A review of Thursday's action at the Scottish Open, where Ronnie O'Sullivan set up a last eight encounter with Mark Selby.
Rocket fires into last eight
Ronnie O’Sullivan set up a quarter final clash with Mark Selby at the Scottish Open after beating Joe Perry 4-2 in Glasgow on Thursday.
In a high-quality match O’Sullivan ensured his spot in the last eight with an excellent break of 106 in the sixth frame to see off the dogged Perry.
It was a tight encounter for the first four frames, with O’Sullivan going 1-0 up after a break of 87 only for Perry to level things up after a scrappy second frame.
O’Sullivan went 2-1 up thanks to a clearance of 84 after Perry had been looking good in the frame (he had 51 points on the board when the Rocket came to the table), but the world number 16 levelled things up again with the highest break of the tournament (139).
Things were in the balance at that stage, but O’Sullivan pulled away after that with a break of 69 in frame five before the century finish.
“If anything I’ll get more attacking,” O’Sullivan told Eurosport when asked how he’d approach the Selby encounter.
“If he starts putting balls on the cushion I’m just going to start smashing them out in the open. Let’s have it.”
Selby eased into the quarter finals with a comfortable 4-0 victory over Jimmy Robertson.
Thepchaiya Un-Nooh powered his way into the last eight with a whitewash of Neil Robertson. The Thai produced breaks of 81, 78 and 74 on his way to a 4-0 victory after earlier dumping Marco Fu out of the tournament, and will now face Jack Lisowski.
There was a 4-2 win for Lisowski over former world champion John Higgins, while David Gilbert beat Shaun Murphy by the same score.
Judd Trump lost just two frames as he saw off the challenge of Graeme Dott, who had ended UK Championship winner Ding Junhui's participation in the previous round, and will now go head-to-head with Gilbert.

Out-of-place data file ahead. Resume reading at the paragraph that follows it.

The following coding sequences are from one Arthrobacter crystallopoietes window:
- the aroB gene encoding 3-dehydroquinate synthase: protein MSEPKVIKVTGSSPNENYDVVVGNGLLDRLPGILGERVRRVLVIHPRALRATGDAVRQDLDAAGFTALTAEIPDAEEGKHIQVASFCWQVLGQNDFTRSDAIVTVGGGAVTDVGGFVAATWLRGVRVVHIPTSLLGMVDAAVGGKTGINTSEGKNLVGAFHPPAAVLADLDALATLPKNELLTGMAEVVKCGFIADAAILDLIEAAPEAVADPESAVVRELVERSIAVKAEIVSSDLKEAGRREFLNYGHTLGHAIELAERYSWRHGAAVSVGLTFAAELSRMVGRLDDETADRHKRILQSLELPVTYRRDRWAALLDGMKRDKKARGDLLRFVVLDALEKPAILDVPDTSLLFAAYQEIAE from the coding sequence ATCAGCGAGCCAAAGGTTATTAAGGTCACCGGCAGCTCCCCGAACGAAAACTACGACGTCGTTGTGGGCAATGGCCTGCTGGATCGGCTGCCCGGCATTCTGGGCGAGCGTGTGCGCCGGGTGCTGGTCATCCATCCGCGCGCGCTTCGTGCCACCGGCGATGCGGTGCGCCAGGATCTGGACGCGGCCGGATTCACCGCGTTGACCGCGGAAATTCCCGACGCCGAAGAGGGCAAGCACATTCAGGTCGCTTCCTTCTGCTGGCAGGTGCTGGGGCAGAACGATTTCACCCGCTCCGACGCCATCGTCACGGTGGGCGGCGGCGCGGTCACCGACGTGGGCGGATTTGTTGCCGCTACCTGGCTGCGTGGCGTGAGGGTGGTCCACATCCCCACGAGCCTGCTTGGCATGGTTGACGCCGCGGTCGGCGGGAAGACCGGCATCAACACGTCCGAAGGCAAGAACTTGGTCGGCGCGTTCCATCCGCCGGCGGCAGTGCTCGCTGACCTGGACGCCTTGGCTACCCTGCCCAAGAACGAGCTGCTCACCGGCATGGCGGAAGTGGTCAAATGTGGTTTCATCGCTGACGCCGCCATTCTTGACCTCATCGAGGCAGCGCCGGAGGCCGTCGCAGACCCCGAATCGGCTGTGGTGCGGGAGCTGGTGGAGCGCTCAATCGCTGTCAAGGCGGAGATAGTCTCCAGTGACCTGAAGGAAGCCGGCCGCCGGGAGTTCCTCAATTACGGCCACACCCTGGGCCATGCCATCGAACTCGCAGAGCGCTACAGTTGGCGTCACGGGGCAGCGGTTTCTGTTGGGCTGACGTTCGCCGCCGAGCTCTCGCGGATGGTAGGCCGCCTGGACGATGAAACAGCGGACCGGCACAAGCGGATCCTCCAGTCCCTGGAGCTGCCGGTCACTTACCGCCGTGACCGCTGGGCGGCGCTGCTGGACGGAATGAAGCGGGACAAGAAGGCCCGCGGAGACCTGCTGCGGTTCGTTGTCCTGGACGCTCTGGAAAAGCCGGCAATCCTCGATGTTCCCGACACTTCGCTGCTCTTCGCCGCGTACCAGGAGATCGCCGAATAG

Defending champion Mark Allen advanced to the last eight courtesy of a 4-1 triumph against Chris Wakelin as he wrapped up victory with a 104 break.
Allen will take on Scotland's Scott Donaldson after he made it through with a 4-2 win over China's Zhang Jiankang.
Ronnie O'Sullivan bagged two centuries in another imperious display to coast through to the evening session at the Scottish Open.
O'Sullivan beat James Cahill in just 32 minutes on Wednesday night and while Martin Gould took longer to fold, the end result was the same - a 4-0 romp for the 44-year-old.
The Rocket started with intent, bagging a 109 break, before a 110 in the third frame took him to the brink of victory. Gould played on when snookers were required in frame four, but a thin cut on the yellow saw O'Sullivan advance.
"I thought it was alright, I feel like I've played really well all season - just probably haven't had the results to back it up," he told Eurosport.
"He hasn't missed a lot, because I punished him a lot. I think he struggled on the match table. It is a bit of an advantage if you're always playing your matches on the TV table."
Asked by Neal Foulds whether it was really possible to be attacking, or whether he had to play the shot in front of him, O'Sullivan stressed that his options are more varied than most.
"It's like a Brazilian with a football, he does things nobody else can do - I sometimes feel like that at a table. I can manufacture the white and make it do things."
And as for his motivation, which had been questioned in the first round when he limped to victory over Dominic Dale, O'Sullivan added: "Of course I care - I'm just enjoying it.
"If I can't enjoy it at this stage of my career, there's no point doing it."
O'Sullivan heads into the evening session and a meeting with Joe Perry, but Ding Junhui does not after the UK Championship hero crashed out in a 4-0 defeat to Graeme Dott.
It's been a remarkable week for the Scotsman, who limited Igor Figueiredo to just six shots and zero points in a first-round demolition job, before thumping Ben Woollaston 4-1.
Things looked set to be tougher against Ding, but Dott took the first frame with a 57 break, edged a tight second, and continued to take advantage of a potentially fatigued opponent thereafter.
"I don't think I've ever done it," said Dott of his first-round win, before adding: "Obviously (I've) got a lot of family here, who don't normally get a chance to see me. I'm just delighted to be through.
"I've played really well all year. I played a bad match against Stephen Maguire at the UK Championship - I don't know where that came from. It's nice to keep it going, especially in Scotland."